Vernon Wells Traded To Angels: Fantasy Implications And More
In sports, there are always a few bone-headed news reports I come across that make me chuckle; such as the Yankees signing Andruw Jones to a one-year, two million dollar contract or the Dallas Mavericks actually thinking they could “rent” the services of Carmelo Anthony, and of course the latest news out of the golden state: Vernon Wells traded to the Angels.
What makes this move bone-headed is the simple fact that the Angels not only gave up two wonderful players in Juan Rivera and Mike Napoli, but also the fact that the Halos are hoping Wells will duplicate his 2010 performance, which isn’t likely.
If THAT’S not enough, Wells is also owed a whopping $86 million dollars over the next four years, and goes to a less hitter friendly park in Angels Stadium of Anaheim than his old digs at Toronto’s Rogers Centre, making Wells’ season possibly look more arduous than the 6 month repair fiasco on the Metrodome.
Enter in the fantasy factor.
Last year playing for the Blue Jays, Vernon Wells hit a solid .273/.331/.515 with 31 homeruns (two shy of his career total of 33 back in 2003) while knocking in 88 ribbies. This came after a three year lull, mainly due to a broken wrist in 2008, and lingering after-effects in 2009.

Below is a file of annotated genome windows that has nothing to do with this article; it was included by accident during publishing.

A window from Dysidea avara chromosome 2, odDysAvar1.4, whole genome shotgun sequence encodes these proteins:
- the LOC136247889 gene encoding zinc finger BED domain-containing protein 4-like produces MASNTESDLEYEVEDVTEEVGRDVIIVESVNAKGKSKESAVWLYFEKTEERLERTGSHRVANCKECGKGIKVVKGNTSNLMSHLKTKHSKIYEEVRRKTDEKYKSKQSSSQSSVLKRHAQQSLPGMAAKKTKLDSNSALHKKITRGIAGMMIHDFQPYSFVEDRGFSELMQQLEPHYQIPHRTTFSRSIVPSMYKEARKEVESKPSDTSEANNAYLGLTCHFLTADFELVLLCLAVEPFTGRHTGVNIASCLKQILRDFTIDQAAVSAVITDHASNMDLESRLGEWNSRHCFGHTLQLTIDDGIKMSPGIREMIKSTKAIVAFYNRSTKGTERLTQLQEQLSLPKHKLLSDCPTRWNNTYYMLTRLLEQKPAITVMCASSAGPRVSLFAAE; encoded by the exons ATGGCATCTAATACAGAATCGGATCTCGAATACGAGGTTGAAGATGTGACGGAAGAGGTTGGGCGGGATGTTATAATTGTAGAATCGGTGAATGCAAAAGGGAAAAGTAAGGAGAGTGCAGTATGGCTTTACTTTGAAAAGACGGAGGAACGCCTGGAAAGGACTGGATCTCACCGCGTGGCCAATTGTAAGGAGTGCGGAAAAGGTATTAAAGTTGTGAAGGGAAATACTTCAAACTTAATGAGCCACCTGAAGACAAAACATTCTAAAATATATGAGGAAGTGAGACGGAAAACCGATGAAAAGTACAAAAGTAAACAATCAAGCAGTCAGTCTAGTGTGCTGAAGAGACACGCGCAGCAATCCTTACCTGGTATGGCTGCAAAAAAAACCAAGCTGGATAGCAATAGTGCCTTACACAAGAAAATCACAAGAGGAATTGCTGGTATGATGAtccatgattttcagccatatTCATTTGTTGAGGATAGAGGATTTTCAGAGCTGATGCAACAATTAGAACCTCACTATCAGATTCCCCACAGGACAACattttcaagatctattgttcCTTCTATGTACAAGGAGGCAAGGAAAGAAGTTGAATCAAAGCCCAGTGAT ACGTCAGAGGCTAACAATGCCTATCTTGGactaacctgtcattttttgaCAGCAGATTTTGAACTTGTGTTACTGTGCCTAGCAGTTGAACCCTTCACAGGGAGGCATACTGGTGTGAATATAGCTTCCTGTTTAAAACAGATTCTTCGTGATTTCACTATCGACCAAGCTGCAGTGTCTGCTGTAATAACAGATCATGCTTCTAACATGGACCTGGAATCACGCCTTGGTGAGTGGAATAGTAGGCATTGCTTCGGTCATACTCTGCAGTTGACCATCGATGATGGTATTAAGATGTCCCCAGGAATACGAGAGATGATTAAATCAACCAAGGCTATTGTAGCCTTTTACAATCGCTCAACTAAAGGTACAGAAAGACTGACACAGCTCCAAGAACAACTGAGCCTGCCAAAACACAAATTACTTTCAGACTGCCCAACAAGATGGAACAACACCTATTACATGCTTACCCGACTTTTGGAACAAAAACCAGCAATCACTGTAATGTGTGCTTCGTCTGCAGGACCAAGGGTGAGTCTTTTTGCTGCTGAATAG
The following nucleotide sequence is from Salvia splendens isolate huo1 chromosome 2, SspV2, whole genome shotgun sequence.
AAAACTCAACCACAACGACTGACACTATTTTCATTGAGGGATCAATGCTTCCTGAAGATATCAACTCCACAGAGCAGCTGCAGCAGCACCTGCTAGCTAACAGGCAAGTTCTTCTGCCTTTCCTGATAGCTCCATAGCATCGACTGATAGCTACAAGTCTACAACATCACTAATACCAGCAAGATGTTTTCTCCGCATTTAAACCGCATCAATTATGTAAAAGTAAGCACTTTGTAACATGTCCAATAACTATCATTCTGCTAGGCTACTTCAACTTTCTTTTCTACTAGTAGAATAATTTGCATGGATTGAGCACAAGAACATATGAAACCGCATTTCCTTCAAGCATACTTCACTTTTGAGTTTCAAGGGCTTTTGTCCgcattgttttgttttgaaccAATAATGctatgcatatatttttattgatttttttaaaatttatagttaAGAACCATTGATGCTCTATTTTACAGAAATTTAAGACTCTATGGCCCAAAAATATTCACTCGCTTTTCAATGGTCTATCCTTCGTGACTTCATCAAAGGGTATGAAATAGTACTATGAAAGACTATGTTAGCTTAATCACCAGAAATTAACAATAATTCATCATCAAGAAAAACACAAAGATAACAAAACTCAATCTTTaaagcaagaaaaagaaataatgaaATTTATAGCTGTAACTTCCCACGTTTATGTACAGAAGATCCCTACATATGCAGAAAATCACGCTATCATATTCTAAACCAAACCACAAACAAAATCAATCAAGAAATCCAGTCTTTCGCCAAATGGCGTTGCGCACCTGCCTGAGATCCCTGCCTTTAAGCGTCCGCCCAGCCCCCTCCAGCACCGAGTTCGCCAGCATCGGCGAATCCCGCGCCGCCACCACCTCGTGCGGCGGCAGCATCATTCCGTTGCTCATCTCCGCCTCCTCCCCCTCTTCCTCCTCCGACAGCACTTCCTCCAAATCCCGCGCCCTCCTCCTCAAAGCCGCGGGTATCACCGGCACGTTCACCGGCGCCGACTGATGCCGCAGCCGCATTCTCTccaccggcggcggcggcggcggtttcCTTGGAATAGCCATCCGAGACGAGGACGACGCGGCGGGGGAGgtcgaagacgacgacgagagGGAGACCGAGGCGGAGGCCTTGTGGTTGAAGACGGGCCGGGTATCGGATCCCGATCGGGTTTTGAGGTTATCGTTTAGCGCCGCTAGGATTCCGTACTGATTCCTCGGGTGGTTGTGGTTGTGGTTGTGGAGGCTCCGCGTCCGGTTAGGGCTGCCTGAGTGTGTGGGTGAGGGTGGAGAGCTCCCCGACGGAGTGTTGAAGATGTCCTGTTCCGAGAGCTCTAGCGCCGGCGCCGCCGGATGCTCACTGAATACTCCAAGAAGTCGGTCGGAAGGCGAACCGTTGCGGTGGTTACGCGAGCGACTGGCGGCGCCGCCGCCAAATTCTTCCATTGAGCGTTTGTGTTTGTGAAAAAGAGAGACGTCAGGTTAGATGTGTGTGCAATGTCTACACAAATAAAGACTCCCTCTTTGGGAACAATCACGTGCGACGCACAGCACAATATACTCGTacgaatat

But that was 2010.
Wells is 32 and is sure to take a downward turn in overall production, so the real issue is his new digs and age is sure to cause his fantasy value to dip…something you want to remember at draft time
Currently—depending on where you go really—you may find Wells ranked anywhere from 25th to 35th among outfielders which is a bit generous.
Top 50 outfielder, yes. Top 25 outfielder, certainly not!
The moral of the story is this: I understand—as most do—anything is possible in baseball. But just because anything’s possible, doesn’t mean you forget about the improbable.
Wells is not going to duplicate his 2010 performance which means (at draft time) you should treat him as a third OF at best—perhaps even a low-end DH player with potential since he won’t hurt you with strikeouts—but wasting a quality draft pick on Wells early would be a huge waste.